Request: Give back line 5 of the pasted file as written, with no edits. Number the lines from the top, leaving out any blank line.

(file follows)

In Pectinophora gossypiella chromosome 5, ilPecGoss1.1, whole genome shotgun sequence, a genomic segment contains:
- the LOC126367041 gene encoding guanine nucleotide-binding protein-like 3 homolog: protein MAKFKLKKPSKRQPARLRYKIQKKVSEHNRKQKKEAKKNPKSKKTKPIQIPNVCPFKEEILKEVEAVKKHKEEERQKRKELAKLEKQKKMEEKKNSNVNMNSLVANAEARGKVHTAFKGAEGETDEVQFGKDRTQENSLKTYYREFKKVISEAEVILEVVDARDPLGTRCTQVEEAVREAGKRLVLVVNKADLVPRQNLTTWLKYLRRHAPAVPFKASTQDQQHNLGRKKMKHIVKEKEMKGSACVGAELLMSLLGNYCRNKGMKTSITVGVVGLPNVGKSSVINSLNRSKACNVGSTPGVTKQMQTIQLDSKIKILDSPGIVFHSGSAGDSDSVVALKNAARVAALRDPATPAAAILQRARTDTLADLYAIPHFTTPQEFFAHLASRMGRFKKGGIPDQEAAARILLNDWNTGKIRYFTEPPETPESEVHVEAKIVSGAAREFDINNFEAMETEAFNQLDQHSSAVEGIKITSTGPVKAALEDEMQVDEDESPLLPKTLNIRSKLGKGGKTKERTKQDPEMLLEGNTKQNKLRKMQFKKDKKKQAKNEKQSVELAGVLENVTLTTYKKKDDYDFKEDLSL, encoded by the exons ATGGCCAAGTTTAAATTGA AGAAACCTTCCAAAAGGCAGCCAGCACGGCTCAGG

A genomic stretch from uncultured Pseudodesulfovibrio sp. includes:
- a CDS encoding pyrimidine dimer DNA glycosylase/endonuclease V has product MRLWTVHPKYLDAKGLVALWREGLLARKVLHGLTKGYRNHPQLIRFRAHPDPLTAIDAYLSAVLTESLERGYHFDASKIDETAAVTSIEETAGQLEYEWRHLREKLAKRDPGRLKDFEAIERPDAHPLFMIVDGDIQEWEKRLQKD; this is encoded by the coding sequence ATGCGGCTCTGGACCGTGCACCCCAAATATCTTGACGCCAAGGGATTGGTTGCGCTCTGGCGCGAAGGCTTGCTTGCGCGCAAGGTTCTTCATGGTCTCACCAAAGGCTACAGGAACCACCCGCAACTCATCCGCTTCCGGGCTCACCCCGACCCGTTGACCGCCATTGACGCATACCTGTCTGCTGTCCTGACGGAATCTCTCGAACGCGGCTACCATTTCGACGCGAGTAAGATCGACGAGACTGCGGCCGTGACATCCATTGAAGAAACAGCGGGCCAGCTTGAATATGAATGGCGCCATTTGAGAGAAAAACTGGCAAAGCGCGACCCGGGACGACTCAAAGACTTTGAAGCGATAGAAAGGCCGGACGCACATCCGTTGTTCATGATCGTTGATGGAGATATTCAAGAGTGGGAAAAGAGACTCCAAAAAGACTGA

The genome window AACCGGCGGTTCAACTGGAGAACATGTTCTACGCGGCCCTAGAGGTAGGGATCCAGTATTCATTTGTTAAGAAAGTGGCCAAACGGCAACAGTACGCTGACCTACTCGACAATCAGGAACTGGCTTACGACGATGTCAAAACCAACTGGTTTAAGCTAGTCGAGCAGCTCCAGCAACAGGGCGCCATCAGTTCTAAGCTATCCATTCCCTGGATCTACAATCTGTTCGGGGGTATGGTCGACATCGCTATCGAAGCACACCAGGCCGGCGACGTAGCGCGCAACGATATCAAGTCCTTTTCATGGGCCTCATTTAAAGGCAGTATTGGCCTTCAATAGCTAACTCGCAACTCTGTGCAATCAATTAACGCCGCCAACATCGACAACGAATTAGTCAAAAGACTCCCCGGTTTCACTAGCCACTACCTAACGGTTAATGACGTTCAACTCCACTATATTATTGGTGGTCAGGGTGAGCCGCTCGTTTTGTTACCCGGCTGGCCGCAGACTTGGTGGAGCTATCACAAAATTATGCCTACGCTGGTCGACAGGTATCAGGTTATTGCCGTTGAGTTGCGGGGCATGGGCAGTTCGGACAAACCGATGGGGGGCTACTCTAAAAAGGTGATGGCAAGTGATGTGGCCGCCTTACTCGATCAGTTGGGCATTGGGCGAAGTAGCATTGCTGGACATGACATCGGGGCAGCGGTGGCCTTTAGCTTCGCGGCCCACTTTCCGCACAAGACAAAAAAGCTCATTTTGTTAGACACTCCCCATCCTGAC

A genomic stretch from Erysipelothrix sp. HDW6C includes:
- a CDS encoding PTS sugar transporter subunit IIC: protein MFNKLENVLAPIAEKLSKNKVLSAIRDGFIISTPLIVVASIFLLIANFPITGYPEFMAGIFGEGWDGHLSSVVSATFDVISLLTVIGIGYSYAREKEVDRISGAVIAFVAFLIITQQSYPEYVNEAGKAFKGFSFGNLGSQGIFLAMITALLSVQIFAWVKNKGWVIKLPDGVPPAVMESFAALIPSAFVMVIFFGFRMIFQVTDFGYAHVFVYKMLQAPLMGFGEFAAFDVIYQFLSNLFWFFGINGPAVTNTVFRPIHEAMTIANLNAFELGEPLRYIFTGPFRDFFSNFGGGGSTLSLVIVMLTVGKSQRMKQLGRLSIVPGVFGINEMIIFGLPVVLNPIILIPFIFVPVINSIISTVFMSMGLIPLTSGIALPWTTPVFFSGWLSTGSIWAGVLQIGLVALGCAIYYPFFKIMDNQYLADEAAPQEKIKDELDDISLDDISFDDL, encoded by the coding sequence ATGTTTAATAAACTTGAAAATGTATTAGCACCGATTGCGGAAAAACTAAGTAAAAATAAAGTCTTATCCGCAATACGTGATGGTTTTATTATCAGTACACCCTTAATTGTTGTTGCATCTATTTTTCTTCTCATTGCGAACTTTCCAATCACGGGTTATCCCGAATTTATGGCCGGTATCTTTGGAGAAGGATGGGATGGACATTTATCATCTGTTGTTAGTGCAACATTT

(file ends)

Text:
The genome window AACCGGCGGTTCAACTGGAGAACATGTTCTACGCGGCCCTAGAGGTAGGGATCCAGTATTCATTTGTTAAGAAAGTGGCCAAACGGCAACAGTACGCTGACCTACTCGACAATCAGGAACTGGCTTACGACGATGTCAAAACCAACTGGTTTAAGCTAGTCGAGCAGCTCCAGCAACAGGGCGCCATCAGTTCTAAGCTATCCATTCCCTGGATCTACAATCTGTTCGGGGGTATGGTCGACATCGCTATCGAAGCACACCAGGCCGGCGACGTAGCGCGCAACGATATCAAGTCCTTTTCATGGGCCTCATTTAAAGGCAGTATTGGCCTTCAATAGCTAACTCGCAACTCTGTGCAATCAATTAACGCCGCCAACATCGACAACGAATTAGTCAAAAGACTCCCCGGTTTCACTAGCCACTACCTAACGGTTAATGACGTTCAACTCCACTATATTATTGGTGGTCAGGGTGAGCCGCTCGTTTTGTTACCCGGCTGGCCGCAGACTTGGTGGAGCTATCACAAAATTATGCCTACGCTGGTCGACAGGTATCAGGTTATTGCCGTTGAGTTGCGGGGCATGGGCAGTTCGGACAAACCGATGGGGGGCTACTCTAAAAAGGTGATGGCAAGTGATGTGGCCGCCTTACTCGATCAGTTGGGCATTGGGCGAAGTAGCATTGCTGGACATGACATCGGGGCAGCGGTGGCCTTTAGCTTCGCGGCCCACTTTCCGCACAAGACAAAAAAGCTCATTTTGTTAGACACTCCCCATCCTGAC